By Dr. Samuel Koslov
As a freshman at Columbia College in 1943, with an intense interest in the history of science, I made the fascinating discovery that the Rare Book Room on the upper floors of the Butler Library held many of the volumes I had only read about.
Alchemy being my passion of the moment, I rushed to the elevators and requested a volume (Basil Valentinas, I think). The librarian produced it with alacrity, held it open some four feet in front of me and asked which page I wanted to look at. While this discouraged my visits to rare book rooms for many years to come, I continued to prowl through the bins and shelves of the Fourth Avenue book shops.
Appointed to the faculty of Stevens Institute in 1957, I made a more functional discovery. If class schedules were arranged properly, it was only a short ride on Thursday afternoon's to Swann Galleries. Even on an academic salary, I could buy some of the volumes otherwise seen only at arm's length. Serious book collecting began in ernest!
My memories of the early 1930s are always surrounded by books. My father's business often took him to the Lower East side of Manhattan. Wonderful hours were spent browsing through the push carts of Orchard Street. Tom Swifts and Rover Boys (and an occasional Fu Manchu) could be found for 5 per volume. Another regular venue for trips with my father were the book shops that clustered around the Boro Hall area of Brooklyn, where larger and deluxe sets of history could be found in the $3 to $5 range. Circa 1936, on my birthday, Aunt Lina took me to Macy's for my first purchase of new books I had only read about in the New York Times Book Review. Triumphant, I returned with A Child's History of the Animal World, Detmold's Book of Insects and Bob Ripley's Believe it or Not!
Throughout some 40 years of various posts in government, academe and private industry, I've had the good fortune of both living near "bookish" cities (New York, Boston, and Washington, D.C.), and frequent opportunities for travel (domestic and foreign). Book browsing is a delightful, but usually lonesome activity. My wife Elaine, and later my children Geoffrey, Lisa and Gary, were frequent companions. Two friends, now booksellers, Lou Geller (Elgen Books) and Richard Yann (Bader Books), were also frequent companions (and competitors). I can fondly recall many (but not all) of the booksellers who contributed a large part of the items offered here.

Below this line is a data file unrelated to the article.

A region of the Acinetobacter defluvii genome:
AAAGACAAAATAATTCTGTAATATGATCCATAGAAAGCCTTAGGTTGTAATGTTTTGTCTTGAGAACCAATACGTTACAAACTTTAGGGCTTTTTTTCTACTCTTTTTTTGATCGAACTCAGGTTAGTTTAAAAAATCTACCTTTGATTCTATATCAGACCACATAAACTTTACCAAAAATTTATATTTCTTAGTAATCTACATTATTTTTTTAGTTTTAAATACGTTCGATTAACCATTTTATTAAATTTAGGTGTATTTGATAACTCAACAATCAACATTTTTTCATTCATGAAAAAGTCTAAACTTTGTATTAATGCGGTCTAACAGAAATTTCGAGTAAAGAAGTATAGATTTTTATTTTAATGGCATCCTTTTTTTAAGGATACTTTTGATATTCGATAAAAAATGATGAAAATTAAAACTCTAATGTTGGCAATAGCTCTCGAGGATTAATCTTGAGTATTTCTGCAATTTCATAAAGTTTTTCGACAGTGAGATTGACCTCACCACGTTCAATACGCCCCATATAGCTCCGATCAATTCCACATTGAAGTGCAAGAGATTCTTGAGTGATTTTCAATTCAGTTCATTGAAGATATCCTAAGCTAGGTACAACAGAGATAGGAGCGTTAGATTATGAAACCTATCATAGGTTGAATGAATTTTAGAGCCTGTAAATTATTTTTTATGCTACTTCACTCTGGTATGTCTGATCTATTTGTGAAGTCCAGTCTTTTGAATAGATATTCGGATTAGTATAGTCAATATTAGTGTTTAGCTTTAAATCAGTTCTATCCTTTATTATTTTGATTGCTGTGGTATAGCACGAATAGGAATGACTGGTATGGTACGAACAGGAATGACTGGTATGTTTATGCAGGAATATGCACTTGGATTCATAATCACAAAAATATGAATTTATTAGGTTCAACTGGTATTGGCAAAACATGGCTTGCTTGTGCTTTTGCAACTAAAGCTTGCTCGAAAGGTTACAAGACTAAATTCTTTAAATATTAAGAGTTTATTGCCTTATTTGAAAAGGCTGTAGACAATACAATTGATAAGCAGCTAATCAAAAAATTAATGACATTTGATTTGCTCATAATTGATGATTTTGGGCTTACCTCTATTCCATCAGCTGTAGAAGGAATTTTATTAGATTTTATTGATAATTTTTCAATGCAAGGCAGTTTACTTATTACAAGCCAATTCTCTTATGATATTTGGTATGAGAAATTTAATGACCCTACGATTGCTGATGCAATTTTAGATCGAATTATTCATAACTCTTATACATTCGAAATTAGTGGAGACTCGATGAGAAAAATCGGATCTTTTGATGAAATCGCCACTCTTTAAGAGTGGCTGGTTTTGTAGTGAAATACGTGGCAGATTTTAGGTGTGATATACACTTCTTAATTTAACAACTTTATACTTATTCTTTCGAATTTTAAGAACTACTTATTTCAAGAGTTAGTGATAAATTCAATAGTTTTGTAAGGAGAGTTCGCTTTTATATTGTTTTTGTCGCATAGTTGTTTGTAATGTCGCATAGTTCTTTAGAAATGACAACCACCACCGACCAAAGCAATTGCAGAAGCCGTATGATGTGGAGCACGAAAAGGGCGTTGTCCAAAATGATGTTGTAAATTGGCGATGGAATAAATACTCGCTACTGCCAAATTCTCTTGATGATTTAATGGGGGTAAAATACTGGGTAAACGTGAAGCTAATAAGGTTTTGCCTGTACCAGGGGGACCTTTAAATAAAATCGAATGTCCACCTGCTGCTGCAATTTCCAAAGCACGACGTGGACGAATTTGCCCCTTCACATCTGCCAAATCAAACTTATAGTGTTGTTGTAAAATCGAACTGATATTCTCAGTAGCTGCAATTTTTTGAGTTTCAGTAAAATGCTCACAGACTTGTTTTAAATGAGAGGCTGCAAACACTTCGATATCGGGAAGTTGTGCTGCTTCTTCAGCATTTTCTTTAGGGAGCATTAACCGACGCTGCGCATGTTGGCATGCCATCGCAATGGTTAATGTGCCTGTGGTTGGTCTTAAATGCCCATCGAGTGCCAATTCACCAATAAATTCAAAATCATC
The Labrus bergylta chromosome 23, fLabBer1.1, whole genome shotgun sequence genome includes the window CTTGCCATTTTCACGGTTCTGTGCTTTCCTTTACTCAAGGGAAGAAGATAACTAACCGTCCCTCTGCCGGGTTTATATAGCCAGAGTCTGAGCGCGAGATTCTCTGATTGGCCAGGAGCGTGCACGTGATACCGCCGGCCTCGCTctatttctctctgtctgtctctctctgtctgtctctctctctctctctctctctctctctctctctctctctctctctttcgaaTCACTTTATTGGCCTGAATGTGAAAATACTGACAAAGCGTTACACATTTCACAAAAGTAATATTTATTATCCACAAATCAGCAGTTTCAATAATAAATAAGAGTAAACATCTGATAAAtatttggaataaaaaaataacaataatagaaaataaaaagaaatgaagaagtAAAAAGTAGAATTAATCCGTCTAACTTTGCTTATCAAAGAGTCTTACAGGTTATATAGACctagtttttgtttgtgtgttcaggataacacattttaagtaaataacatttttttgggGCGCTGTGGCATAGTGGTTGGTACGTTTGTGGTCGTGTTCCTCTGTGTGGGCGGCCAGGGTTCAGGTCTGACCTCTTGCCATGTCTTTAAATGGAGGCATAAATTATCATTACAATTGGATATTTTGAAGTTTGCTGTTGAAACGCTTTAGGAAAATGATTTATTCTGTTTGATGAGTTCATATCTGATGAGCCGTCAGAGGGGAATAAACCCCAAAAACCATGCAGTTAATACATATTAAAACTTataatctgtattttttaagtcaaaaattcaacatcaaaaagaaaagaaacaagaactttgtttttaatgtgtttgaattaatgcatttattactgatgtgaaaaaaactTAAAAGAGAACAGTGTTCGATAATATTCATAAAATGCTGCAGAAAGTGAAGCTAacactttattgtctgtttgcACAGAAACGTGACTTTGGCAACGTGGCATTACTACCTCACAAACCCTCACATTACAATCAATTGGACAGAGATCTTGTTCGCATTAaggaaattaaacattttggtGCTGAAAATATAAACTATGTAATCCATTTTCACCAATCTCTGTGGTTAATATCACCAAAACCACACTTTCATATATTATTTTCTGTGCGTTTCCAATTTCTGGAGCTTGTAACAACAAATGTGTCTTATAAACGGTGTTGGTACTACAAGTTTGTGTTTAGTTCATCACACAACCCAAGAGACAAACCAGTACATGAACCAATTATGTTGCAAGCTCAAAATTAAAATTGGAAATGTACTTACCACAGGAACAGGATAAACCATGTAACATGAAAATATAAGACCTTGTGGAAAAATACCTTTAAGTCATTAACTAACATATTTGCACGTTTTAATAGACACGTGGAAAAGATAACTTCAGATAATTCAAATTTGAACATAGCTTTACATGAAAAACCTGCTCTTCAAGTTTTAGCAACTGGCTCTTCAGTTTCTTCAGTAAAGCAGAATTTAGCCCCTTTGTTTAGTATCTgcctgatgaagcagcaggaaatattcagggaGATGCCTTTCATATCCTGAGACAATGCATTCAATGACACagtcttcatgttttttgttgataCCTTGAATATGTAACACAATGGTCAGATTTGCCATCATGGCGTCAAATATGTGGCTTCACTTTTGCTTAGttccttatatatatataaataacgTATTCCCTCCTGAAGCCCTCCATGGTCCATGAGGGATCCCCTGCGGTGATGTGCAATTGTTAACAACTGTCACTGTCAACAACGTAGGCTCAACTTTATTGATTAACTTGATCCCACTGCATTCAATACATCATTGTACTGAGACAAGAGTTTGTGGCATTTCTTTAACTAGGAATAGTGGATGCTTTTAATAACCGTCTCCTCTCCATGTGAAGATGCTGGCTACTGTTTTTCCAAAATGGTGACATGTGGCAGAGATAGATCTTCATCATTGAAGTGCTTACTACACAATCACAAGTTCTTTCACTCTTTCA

Holding a variety of management, research and teaching positions, I have enjoyed working in many varied fields, thus my fondness for polymaths (Kircher and Scott). My book interests have tended to vector parallel to both professional interest and personal curiosity. In teaching and in writing, I've always tried to point out that science and technology are not only derivative from each other, but are also part of, and contribute to the society and economy of their time. Science is not something alien and seperate which seems to reflect much of today's attitudes. It's rather sad how little knowledge many in technical fields have of their own history.
My own activities have involved nuclear and particle physics, quantum electrodynamics, plasma physics and controlled fusion, nuclear energy and saftey, microwaves (and their interaction with biological systems), military and intelligence collecting systems, and other technical and biomedical areas. Personal interests have included the interactions of religion and superstition, bark illustration and their associated arts, and particularly printing in color. I've always held the firm belief that real progress in science and technology occurs most often in areas that tend to bridge two or more classically defined areas. This has certainly been proven in the last few decades. These and other related interests are represented in the catalogue before you.
The most valuable books in the collection were purchased between 1957 and 1969. At the beginning of this decade, it was possible to aquire many scientific, technical, medical and other antiquarian books at very modest prices. The interests of the book-buying community appeared to give scant attention, or value, to these gems. Little did I realize, until the middle 1960s, that I was approaching the "bottom of the barrel," when the supply suddenly appeared to dry up. The bottom had been reached. At long last, Thomas Frognall Dibdin's comment of the early nineteenth century that rare books are becoming hard to find had been realized.
Apologies are in order to some of this auction's patrons in that very little appears of direct interest to microscopy. I retain a fairly extensive library in the history and practice of microscopy and photomicroscopy, my primary scientific or technical activity of the moment, together with an extensive reference library. Obviously, there is some regret in seeing many of my favorites move on, as they eventually must, however, with the sincere hope they will receive warm and appreciative homes.
SCIENCE, MEDICINE & TECHNOLOGY